Crew transport bus at the Trans Mountain pipeline project work site in Burnaby, March 2020. (Trans Mountain)

Crew transport bus at the Trans Mountain pipeline project work site in Burnaby, March 2020. (Trans Mountain)

B.C. restricts pipeline, dam restarts due to COVID-19 risk

Coastal GasLink, Trans Mountain, Rio Tinto, Site C slowed for holidays

B.C. public health officials are extending a holiday season slowdown on major northern B.C. construction projects to break the cycle of COVID-19 infections at large work camps.

Provincial health officer Dr. Bonnie Henry has posted a new order setting out a slow return to full work at the LNG Canada and Coastal GasLink pipeline works, the Trans Mountain oil pipeline expansion, the Site C dam and Rio Tinto Alcan’s water tunnel expansion project for the aluminum smelter at Kitimat. The order from provincial health officer Dr. Bonnie Henry details the workforce limits for a slow return that was announced before Christmas.

With vaccines now being administered to 10 remote Indigenous reserves, Nothern Health’s capacity for treating and contact tracing is stretched thin as they deal with an increase in infections at work camps in the region.

“This increase has resulted in a increased numbers of clusters of people with COVID-19, outbreaks of COVID-19, the transmission of COVID-19 to surrounding communities, including Indigenous communities, increasing risk of hospitalization, intensive care admissions and deaths in the Northern Health region,” the order states. “It is challenging for public health officials to respond to cases, clusters and outbreaks of infection at remote worksites and industrial camps, and a high volume of cases taxes the capacity of the Northern Health Authority public health system to carry out contact tracing.”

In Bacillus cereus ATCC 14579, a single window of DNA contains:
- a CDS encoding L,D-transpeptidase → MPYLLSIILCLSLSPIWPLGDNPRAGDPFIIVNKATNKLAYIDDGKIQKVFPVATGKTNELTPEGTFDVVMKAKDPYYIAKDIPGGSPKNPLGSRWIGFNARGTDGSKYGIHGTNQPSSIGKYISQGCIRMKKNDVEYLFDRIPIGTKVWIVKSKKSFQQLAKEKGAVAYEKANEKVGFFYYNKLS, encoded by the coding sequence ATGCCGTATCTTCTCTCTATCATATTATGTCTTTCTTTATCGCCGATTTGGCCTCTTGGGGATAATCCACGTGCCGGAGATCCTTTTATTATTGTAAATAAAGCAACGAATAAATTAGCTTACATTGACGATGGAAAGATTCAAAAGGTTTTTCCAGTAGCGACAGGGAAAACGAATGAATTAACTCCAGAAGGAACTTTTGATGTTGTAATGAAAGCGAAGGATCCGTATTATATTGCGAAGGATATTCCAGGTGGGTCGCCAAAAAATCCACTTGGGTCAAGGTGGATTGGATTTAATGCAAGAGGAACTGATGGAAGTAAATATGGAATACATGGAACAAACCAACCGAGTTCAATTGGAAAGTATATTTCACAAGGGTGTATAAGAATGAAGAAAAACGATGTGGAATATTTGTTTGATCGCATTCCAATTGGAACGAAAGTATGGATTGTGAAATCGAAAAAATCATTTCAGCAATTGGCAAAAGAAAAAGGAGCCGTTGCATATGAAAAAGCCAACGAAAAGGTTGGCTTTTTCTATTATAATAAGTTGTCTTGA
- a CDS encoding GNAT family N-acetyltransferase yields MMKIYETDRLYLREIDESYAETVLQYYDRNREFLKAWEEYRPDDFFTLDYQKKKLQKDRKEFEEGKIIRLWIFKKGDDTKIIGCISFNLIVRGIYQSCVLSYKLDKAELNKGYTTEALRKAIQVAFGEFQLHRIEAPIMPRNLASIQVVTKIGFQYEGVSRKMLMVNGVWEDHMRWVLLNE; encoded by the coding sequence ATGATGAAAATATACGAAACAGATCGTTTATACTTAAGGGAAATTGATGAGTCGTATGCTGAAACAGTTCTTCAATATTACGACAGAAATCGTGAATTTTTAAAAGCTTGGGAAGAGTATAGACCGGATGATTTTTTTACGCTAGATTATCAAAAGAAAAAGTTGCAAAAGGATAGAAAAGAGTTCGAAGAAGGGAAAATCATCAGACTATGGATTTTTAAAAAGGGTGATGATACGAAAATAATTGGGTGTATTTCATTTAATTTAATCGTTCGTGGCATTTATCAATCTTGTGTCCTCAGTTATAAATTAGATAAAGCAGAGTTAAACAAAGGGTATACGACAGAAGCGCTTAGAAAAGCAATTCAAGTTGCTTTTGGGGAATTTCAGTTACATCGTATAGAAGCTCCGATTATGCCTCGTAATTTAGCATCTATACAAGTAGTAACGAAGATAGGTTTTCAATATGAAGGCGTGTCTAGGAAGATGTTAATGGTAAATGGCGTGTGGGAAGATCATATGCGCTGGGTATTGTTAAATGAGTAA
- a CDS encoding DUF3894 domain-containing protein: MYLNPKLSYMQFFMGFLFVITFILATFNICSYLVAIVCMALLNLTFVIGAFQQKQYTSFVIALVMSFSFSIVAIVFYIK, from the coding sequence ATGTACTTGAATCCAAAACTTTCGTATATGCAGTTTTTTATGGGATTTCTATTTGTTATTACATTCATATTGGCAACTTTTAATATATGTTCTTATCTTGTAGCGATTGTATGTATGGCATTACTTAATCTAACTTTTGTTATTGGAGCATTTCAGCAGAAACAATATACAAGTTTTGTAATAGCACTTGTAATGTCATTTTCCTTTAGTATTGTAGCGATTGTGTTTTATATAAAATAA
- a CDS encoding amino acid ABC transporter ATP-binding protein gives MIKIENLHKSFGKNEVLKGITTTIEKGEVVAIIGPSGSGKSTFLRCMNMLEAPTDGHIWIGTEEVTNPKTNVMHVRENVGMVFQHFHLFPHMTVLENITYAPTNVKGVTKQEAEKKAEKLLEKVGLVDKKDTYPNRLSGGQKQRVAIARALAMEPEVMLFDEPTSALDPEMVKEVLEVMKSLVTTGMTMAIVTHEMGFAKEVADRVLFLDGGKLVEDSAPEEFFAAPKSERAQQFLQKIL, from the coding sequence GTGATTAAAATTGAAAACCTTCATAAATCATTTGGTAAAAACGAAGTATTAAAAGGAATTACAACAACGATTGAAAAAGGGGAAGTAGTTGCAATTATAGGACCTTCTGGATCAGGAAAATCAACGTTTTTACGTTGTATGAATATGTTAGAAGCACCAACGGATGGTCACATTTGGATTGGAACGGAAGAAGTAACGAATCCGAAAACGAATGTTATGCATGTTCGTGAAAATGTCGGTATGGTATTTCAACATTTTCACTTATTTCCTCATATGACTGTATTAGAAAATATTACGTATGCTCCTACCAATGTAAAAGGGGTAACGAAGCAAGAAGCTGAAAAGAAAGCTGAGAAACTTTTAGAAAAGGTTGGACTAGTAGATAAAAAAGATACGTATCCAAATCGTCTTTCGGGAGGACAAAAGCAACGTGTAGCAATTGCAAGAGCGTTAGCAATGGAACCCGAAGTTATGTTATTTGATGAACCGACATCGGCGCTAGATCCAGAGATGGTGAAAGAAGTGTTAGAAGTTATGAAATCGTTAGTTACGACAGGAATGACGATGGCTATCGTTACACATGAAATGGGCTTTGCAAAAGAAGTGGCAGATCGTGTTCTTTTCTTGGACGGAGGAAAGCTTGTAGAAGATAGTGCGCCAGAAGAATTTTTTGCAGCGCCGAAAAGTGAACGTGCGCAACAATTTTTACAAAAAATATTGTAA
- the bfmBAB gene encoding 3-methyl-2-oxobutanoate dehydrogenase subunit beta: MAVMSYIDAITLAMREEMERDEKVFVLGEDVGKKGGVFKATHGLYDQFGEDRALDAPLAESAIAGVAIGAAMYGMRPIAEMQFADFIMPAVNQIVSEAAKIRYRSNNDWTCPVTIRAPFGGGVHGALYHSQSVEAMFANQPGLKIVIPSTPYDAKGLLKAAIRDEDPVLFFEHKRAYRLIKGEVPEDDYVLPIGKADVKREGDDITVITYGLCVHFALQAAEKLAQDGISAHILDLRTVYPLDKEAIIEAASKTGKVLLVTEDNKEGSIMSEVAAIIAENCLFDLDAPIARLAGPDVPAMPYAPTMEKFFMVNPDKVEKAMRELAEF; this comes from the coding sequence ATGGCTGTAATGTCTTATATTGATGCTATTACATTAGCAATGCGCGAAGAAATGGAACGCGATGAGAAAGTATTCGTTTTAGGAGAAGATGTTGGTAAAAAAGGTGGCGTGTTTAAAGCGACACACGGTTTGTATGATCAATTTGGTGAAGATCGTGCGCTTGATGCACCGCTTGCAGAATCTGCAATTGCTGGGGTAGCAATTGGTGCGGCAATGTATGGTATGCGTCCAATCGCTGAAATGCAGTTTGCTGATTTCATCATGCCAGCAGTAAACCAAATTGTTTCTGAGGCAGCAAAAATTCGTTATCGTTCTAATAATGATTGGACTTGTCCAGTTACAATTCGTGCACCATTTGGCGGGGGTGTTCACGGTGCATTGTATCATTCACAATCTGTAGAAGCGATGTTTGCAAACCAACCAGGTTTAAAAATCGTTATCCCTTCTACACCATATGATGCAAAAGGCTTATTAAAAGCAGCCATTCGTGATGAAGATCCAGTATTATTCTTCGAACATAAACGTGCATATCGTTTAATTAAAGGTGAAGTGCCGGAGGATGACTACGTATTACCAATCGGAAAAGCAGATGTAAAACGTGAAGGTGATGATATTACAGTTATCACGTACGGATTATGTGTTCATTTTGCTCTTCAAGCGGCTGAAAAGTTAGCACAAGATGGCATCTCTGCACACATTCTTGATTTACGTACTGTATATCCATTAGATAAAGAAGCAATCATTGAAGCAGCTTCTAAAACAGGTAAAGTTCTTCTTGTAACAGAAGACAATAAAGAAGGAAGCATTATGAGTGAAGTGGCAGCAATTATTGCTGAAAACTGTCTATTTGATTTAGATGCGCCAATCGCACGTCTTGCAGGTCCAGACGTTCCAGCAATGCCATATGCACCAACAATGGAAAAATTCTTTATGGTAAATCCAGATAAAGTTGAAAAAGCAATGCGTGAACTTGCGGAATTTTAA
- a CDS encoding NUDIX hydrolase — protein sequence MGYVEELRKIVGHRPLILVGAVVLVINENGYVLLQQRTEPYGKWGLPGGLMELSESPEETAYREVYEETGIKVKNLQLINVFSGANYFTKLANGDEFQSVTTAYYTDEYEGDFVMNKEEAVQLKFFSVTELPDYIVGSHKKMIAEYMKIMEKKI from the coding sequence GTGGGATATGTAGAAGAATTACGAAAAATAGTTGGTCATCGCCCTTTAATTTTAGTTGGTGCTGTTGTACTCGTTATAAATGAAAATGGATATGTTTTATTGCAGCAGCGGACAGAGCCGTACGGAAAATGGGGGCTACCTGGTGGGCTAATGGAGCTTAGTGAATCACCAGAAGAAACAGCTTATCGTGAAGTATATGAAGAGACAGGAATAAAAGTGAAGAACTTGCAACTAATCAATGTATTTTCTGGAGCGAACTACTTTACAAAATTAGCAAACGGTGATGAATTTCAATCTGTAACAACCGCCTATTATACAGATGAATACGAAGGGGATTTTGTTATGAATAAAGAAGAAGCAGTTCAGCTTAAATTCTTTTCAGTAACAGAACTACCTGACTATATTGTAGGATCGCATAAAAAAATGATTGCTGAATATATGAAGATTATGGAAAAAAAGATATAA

RELATED: Coastal GasLink pipeline camps deal with outbreak

RELATED: Rio Tinto restarts Kemano T2 project after shutdown

The order restricts the Coastal GasLink project to the holiday-season level of 400 employees through January, then add up to 600 more as the camps along the Highway 16 pipeline route resume operation.

LNG Canada’s liquefied natural gas project at Kitimat can add 400 workers by Jan. 6, reaching 850, with another 250 workers allowed by Jan. 20 and the project up to 1,100 employees by late January.

The Site C dam project near Fort St. John is allowed to go from 400 to 800 workers in early January, with 300 more by Jan. 21 and 1,100 on the job by late January.

Trans Mountain’s twinning of the pipeline from Alberta to Burnaby and Washington state is adding up to 100 more workers to the 50 kept on over the holidays, with 450 more after Feb. 1 and 600 on the job by mid-February.

Rio Tinto Alcan’s T2 water project can go from 160 to 280 workers by mid-January, with the situation to be reassessed in February.

Each project has to submit a restart plan for operations into 2021, to be approved by public health authorities.


@tomfletcherbc
tfletcher@blackpress.ca

Like us on Facebook and follow us on Twitter.

Coastal GasLinkCoronavirusSite CTrans Mountain pipeline

Get local stories you won't find anywhere else right to your inbox.
Sign up here

Just Posted

Amanda Parsons, a registered nurse on staff at the Northwood Care facility, administers a dose of the Moderna vaccine to Ann Hicks, 77, in Halifax on Monday, Jan. 11, 2021. THE CANADIAN PRESS/Andrew Vaughan-Pool
61 new COVID-19 cases, two more deaths in Interior Health